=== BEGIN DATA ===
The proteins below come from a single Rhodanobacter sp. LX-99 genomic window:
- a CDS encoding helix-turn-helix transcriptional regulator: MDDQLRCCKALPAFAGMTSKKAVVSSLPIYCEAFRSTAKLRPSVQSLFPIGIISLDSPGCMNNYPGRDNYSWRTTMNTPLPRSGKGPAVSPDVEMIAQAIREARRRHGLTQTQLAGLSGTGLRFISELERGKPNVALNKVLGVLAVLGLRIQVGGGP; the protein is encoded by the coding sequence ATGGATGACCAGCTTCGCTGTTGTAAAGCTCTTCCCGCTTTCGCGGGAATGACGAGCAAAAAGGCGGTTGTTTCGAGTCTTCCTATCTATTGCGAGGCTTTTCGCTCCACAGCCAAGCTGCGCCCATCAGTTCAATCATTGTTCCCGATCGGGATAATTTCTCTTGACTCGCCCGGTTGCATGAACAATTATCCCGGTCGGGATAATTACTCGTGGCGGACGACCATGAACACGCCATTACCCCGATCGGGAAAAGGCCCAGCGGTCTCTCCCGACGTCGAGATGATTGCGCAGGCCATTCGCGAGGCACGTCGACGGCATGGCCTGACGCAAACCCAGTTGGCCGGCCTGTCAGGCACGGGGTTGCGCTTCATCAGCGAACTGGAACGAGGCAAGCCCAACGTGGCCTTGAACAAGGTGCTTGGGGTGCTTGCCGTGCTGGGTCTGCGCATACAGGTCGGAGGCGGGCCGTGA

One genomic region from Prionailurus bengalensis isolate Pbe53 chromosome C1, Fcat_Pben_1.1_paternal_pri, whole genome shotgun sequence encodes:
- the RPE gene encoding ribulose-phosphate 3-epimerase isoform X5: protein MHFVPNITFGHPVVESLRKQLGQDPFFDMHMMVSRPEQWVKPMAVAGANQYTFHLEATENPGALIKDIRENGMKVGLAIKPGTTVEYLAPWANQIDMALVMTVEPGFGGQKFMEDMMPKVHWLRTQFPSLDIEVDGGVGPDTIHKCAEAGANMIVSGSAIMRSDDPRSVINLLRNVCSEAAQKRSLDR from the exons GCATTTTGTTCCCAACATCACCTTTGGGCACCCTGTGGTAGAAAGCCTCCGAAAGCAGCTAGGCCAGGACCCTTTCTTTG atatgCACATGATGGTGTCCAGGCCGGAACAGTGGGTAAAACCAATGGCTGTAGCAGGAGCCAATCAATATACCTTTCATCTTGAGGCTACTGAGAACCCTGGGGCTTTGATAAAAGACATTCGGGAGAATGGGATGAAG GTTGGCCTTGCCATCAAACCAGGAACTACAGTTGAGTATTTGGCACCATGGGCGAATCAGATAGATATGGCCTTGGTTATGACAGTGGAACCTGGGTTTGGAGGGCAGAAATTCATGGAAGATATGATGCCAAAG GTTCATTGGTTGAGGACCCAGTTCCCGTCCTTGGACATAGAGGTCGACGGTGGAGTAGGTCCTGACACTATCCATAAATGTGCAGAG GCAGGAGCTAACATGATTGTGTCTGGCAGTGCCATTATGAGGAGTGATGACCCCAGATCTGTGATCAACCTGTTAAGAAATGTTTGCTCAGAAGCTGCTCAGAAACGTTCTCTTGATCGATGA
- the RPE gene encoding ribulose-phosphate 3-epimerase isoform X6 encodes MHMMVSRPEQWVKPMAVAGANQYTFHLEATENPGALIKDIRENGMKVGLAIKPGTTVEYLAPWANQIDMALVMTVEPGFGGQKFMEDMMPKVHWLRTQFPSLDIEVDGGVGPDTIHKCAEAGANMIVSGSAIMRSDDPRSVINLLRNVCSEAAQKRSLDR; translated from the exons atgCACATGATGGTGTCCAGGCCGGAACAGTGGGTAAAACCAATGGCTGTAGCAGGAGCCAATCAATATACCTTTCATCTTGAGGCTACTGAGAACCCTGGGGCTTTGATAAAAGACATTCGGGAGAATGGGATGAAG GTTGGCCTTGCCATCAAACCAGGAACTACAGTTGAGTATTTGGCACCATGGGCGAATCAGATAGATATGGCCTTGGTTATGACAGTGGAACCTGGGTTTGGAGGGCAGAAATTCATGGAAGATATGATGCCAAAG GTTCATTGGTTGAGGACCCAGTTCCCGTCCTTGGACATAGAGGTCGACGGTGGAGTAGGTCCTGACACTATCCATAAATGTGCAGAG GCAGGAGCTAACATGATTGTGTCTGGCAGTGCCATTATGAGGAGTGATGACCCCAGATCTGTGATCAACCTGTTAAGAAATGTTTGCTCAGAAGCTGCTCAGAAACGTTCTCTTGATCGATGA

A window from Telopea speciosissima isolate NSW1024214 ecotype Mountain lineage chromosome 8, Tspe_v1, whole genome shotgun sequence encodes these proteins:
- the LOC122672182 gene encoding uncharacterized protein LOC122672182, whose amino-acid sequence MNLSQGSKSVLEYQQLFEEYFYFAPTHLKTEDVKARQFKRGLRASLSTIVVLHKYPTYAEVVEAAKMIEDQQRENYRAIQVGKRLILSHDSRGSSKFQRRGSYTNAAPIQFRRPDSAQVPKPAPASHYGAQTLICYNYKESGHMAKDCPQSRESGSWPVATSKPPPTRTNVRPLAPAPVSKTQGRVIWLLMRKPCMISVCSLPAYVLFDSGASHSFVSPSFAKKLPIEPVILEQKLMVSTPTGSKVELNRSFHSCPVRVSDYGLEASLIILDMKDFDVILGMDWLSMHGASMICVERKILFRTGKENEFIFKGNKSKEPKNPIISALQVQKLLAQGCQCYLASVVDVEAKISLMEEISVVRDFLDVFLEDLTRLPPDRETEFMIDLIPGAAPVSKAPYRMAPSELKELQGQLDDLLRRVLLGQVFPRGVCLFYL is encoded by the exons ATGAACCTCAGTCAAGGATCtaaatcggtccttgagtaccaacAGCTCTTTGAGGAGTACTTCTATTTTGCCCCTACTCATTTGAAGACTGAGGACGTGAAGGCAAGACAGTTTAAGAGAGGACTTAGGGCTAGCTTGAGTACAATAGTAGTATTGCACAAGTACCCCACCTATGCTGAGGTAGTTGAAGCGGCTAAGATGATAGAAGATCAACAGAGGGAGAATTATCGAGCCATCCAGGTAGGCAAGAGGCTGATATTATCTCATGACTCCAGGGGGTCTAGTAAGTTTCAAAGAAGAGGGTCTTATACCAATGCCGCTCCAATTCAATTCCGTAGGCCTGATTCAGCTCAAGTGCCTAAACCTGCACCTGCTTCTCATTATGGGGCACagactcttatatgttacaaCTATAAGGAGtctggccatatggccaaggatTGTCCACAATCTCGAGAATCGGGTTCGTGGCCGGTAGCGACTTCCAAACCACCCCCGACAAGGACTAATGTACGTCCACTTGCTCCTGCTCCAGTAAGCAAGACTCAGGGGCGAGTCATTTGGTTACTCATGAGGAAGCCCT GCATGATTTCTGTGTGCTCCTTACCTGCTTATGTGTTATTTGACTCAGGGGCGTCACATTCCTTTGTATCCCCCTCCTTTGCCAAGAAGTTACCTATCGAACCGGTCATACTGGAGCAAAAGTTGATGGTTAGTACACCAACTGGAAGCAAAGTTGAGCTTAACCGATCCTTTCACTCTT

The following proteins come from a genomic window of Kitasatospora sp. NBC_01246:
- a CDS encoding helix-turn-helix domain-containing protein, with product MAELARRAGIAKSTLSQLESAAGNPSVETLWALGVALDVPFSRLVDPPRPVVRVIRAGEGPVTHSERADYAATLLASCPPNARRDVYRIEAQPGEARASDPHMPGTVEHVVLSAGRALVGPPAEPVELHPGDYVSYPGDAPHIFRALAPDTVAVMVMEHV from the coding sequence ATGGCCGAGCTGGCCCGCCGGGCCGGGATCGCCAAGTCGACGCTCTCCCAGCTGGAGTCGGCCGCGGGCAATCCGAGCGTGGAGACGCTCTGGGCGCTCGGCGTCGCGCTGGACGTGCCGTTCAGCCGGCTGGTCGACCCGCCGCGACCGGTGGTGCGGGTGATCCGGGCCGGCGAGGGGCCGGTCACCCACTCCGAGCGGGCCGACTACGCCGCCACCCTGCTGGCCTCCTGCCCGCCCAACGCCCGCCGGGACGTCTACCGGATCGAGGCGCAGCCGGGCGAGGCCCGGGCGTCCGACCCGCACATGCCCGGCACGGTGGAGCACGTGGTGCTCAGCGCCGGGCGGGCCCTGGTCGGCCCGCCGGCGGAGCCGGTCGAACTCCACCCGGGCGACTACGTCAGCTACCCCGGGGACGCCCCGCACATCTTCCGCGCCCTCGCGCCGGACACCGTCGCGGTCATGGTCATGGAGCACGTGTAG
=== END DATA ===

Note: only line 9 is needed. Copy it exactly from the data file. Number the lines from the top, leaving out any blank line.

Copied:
- a CDS encoding helix-turn-helix domain-containing protein, with product MAELARRAGIAKSTLSQLESAAGNPSVETLWALGVALDVPFSRLVDPPRPVVRVIRAGEGPVTHSERADYAATLLASCPPNARRDVYRIEAQPGEARASDPHMPGTVEHVVLSAGRALVGPPAEPVELHPGDYVSYPGDAPHIFRALAPDTVAVMVMEHV from the coding sequence ATGGCCGAGCTGGCCCGCCGGGCCGGGATCGCCAAGTCGACGCTCTCCCAGCTGGAGTCGGCCGCGGGCAATCCGAGCGTGGAGACGCTCTGGGCGCTCGGCGTCGCGCTGGACGTGCCGTTCAGCCGGCTGGTCGACCCGCCGCGACCGGTGGTGCGGGTGATCCGGGCCGGCGAGGGGCCGGTCACCCACTCCGAGCGGGCCGACTACGCCGCCACCCTGCTGGCCTCCTGCCCGCCCAACGCCCGCCGGGACGTCTACCGGATCGAGGCGCAGCCGGGCGAGGCCCGGGCGTCCGACCCGCACATGCCCGGCACGGTGGAGCACGTGGTGCTCAGCGCCGGGCGGGCCCTGGTCGGCCCGCCGGCGGAGCCGGTCGAACTCCACCCGGGCGACTACGTCAGCTACCCCGGGGACGCCCCGCACATCTTCCGCGCCCTCGCGCCGGACACCGTCGCGGTCATGGTCATGGAGCACGTGTAG